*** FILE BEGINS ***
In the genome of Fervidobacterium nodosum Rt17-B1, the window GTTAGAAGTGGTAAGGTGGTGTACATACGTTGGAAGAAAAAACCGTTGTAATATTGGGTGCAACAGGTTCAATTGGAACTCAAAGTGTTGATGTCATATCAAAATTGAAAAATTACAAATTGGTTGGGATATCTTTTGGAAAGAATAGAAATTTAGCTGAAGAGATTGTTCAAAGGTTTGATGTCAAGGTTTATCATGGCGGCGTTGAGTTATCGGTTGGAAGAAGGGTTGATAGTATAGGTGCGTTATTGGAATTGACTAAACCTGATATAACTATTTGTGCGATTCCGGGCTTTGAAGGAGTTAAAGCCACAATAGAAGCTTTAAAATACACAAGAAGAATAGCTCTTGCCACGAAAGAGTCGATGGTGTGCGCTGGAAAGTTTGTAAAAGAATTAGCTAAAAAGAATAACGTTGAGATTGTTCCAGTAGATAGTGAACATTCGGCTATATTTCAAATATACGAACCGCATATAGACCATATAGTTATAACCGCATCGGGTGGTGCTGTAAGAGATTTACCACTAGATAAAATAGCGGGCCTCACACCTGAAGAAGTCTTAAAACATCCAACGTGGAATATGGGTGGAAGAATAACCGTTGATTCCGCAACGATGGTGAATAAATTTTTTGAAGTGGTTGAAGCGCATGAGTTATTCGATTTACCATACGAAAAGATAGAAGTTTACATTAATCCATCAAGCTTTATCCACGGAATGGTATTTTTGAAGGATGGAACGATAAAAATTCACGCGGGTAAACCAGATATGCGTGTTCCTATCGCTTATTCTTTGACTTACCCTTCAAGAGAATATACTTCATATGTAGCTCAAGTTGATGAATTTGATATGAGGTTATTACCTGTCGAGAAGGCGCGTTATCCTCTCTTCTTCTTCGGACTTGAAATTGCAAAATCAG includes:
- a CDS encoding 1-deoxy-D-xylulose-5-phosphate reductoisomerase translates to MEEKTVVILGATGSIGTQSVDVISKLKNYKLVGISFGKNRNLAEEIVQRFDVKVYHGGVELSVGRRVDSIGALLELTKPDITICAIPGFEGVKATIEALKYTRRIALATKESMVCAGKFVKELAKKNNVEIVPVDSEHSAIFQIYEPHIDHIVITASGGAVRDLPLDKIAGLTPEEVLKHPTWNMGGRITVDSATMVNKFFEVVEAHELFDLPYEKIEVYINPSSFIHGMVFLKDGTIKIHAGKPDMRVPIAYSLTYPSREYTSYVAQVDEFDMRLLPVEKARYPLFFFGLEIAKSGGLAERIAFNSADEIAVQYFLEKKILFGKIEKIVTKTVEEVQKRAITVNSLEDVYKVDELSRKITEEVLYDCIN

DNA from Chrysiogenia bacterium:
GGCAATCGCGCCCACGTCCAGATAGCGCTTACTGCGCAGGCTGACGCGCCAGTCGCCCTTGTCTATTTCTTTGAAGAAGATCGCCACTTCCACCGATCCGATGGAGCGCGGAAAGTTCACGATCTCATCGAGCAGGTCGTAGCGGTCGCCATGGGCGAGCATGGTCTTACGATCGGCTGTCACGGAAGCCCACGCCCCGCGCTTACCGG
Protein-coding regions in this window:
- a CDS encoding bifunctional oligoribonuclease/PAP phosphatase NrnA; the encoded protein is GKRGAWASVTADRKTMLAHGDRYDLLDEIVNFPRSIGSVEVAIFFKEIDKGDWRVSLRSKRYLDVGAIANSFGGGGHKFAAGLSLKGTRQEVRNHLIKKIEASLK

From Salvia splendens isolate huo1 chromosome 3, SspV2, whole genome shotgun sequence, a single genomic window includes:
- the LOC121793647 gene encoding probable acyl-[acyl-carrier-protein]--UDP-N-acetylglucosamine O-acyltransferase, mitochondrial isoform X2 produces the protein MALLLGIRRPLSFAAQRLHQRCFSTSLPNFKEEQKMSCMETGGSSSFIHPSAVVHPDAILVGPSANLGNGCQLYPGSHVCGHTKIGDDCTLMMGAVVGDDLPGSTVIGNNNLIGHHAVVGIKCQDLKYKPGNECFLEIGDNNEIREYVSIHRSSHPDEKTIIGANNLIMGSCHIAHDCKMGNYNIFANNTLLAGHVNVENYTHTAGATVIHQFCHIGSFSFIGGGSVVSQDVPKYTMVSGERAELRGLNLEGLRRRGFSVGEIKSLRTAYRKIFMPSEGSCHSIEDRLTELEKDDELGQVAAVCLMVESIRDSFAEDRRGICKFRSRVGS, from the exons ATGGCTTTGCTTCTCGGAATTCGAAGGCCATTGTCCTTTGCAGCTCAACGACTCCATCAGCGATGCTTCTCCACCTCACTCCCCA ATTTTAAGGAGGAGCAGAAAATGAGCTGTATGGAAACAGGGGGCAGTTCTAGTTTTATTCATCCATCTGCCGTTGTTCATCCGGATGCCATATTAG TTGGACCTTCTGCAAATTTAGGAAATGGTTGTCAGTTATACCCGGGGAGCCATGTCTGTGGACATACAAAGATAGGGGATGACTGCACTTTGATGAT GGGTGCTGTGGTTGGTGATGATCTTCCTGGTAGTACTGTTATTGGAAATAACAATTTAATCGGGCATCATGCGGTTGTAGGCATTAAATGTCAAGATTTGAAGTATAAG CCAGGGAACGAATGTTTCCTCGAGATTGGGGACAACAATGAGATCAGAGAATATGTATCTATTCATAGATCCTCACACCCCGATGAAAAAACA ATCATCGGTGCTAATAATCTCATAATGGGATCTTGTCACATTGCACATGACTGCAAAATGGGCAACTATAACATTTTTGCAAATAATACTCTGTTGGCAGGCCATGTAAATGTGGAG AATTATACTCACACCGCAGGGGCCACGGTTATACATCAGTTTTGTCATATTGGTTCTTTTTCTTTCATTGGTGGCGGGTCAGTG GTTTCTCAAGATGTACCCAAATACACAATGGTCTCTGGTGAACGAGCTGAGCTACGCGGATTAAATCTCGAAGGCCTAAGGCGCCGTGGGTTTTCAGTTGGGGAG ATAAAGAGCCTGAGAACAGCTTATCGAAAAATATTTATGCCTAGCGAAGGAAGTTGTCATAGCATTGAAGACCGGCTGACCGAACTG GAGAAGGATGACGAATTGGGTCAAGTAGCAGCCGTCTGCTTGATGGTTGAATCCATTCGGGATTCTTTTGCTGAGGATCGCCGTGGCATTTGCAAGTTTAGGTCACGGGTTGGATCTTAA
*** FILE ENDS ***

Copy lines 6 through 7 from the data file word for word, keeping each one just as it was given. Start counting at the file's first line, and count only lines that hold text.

- a CDS encoding bifunctional oligoribonuclease/PAP phosphatase NrnA; the encoded protein is GKRGAWASVTADRKTMLAHGDRYDLLDEIVNFPRSIGSVEVAIFFKEIDKGDWRVSLRSKRYLDVGAIANSFGGGGHKFAAGLSLKGTRQEVRNHLIKKIEASLK

From Salvia splendens isolate huo1 chromosome 3, SspV2, whole genome shotgun sequence, a single genomic window includes: